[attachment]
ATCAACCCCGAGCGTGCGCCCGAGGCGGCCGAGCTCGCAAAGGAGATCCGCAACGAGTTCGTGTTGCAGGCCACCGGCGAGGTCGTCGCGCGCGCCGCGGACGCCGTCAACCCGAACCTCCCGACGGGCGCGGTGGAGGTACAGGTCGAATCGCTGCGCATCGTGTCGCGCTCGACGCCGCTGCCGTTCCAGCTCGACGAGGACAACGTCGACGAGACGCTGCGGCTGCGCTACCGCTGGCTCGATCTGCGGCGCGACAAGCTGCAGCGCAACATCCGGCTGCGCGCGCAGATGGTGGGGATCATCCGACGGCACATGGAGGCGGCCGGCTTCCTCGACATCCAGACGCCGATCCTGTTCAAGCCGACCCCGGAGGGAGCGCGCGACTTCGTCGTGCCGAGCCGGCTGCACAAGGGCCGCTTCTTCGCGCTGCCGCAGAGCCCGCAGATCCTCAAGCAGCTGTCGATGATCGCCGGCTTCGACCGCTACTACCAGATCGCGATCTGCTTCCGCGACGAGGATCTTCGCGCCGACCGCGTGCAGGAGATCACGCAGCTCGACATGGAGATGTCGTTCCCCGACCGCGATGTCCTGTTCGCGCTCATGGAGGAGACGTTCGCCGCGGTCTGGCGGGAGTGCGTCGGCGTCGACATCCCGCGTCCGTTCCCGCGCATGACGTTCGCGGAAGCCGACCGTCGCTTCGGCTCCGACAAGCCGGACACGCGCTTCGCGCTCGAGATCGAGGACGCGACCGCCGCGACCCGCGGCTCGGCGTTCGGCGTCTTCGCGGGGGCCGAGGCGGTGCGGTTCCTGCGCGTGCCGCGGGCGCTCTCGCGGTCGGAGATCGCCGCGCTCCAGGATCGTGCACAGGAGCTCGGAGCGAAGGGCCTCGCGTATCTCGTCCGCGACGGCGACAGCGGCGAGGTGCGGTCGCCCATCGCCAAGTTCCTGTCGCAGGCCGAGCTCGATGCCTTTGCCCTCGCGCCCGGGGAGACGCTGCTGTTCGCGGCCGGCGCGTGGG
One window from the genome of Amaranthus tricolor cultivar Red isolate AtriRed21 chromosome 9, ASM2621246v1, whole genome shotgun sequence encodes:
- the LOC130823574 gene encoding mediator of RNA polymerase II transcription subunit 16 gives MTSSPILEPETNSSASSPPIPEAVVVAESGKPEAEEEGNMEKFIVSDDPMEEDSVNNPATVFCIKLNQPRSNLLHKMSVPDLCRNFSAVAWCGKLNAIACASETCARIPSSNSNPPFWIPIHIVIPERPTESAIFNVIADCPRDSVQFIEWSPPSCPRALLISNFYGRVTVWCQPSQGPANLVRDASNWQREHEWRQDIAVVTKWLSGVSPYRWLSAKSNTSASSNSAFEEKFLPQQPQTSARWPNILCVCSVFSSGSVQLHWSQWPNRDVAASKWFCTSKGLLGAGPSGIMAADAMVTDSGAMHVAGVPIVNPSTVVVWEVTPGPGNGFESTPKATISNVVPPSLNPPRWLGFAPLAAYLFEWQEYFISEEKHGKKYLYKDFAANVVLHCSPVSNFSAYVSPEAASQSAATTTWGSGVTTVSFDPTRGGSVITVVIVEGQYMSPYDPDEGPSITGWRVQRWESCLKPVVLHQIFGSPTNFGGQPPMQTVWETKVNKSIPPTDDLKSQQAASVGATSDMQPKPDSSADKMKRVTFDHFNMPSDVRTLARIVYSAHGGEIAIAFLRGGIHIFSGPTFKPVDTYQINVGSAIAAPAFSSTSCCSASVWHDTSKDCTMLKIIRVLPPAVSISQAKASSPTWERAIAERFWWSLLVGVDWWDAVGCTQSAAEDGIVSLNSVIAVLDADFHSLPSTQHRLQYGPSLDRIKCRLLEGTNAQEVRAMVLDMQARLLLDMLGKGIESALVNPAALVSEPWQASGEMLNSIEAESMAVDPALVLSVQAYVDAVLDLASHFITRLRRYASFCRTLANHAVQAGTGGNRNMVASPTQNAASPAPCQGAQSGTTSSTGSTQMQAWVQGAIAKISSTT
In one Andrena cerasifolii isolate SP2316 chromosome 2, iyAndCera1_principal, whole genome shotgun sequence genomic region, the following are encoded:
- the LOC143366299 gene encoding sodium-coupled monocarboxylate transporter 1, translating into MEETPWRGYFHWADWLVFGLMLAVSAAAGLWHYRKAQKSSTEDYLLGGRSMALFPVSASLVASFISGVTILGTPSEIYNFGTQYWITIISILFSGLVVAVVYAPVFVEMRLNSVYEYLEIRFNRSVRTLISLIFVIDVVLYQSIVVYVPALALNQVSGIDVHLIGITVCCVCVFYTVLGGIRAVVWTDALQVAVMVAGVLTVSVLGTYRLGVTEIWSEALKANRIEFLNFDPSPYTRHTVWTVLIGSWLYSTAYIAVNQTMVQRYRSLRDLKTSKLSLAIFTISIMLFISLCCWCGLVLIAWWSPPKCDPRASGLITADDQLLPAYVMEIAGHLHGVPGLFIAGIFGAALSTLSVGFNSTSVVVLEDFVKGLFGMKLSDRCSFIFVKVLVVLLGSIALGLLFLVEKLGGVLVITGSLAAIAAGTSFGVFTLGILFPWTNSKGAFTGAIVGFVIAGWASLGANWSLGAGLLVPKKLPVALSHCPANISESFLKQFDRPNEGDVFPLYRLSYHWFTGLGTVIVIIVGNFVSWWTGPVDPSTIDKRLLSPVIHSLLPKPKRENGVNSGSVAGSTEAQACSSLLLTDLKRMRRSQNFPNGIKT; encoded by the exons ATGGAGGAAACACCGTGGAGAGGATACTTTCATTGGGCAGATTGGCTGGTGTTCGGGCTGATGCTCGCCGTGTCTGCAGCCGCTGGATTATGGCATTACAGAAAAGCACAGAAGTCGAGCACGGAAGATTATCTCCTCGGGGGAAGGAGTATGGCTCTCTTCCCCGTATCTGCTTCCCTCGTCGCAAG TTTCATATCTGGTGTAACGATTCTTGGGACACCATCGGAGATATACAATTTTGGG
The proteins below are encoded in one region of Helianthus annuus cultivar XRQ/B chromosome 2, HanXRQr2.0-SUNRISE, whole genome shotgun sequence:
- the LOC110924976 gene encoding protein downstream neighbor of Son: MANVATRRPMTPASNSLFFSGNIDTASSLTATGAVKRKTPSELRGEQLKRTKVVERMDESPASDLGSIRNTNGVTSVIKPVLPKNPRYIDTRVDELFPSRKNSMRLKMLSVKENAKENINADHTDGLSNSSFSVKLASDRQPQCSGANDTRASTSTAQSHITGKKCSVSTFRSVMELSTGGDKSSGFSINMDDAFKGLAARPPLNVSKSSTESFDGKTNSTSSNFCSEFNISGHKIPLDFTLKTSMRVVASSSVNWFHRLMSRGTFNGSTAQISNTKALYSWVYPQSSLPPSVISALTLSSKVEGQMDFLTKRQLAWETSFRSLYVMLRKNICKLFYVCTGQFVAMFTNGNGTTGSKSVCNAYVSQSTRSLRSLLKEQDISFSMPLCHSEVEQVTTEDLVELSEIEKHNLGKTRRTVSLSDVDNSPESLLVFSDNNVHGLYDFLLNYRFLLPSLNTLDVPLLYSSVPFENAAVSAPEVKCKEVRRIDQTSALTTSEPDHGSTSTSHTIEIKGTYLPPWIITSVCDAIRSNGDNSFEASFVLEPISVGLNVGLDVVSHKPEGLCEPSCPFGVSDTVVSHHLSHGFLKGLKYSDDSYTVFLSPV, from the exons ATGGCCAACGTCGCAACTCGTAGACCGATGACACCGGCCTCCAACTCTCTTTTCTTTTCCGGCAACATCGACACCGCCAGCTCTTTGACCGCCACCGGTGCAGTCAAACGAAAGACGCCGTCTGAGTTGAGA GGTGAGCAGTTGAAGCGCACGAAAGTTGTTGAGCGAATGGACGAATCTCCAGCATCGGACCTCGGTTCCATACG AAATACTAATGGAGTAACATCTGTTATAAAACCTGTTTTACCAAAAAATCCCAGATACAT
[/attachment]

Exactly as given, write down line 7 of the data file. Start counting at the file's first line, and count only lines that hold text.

- the LOC110924976 gene encoding protein downstream neighbor of Son: MANVATRRPMTPASNSLFFSGNIDTASSLTATGAVKRKTPSELRGEQLKRTKVVERMDESPASDLGSIRNTNGVTSVIKPVLPKNPRYIDTRVDELFPSRKNSMRLKMLSVKENAKENINADHTDGLSNSSFSVKLASDRQPQCSGANDTRASTSTAQSHITGKKCSVSTFRSVMELSTGGDKSSGFSINMDDAFKGLAARPPLNVSKSSTESFDGKTNSTSSNFCSEFNISGHKIPLDFTLKTSMRVVASSSVNWFHRLMSRGTFNGSTAQISNTKALYSWVYPQSSLPPSVISALTLSSKVEGQMDFLTKRQLAWETSFRSLYVMLRKNICKLFYVCTGQFVAMFTNGNGTTGSKSVCNAYVSQSTRSLRSLLKEQDISFSMPLCHSEVEQVTTEDLVELSEIEKHNLGKTRRTVSLSDVDNSPESLLVFSDNNVHGLYDFLLNYRFLLPSLNTLDVPLLYSSVPFENAAVSAPEVKCKEVRRIDQTSALTTSEPDHGSTSTSHTIEIKGTYLPPWIITSVCDAIRSNGDNSFEASFVLEPISVGLNVGLDVVSHKPEGLCEPSCPFGVSDTVVSHHLSHGFLKGLKYSDDSYTVFLSPV, from the exons ATGGCCAACGTCGCAACTCGTAGACCGATGACACCGGCCTCCAACTCTCTTTTCTTTTCCGGCAACATCGACACCGCCAGCTCTTTGACCGCCACCGGTGCAGTCAAACGAAAGACGCCGTCTGAGTTGAGA GGTGAGCAGTTGAAGCGCACGAAAGTTGTTGAGCGAATGGACGAATCTCCAGCATCGGACCTCGGTTCCATACG AAATACTAATGGAGTAACATCTGTTATAAAACCTGTTTTACCAAAAAATCCCAGATACAT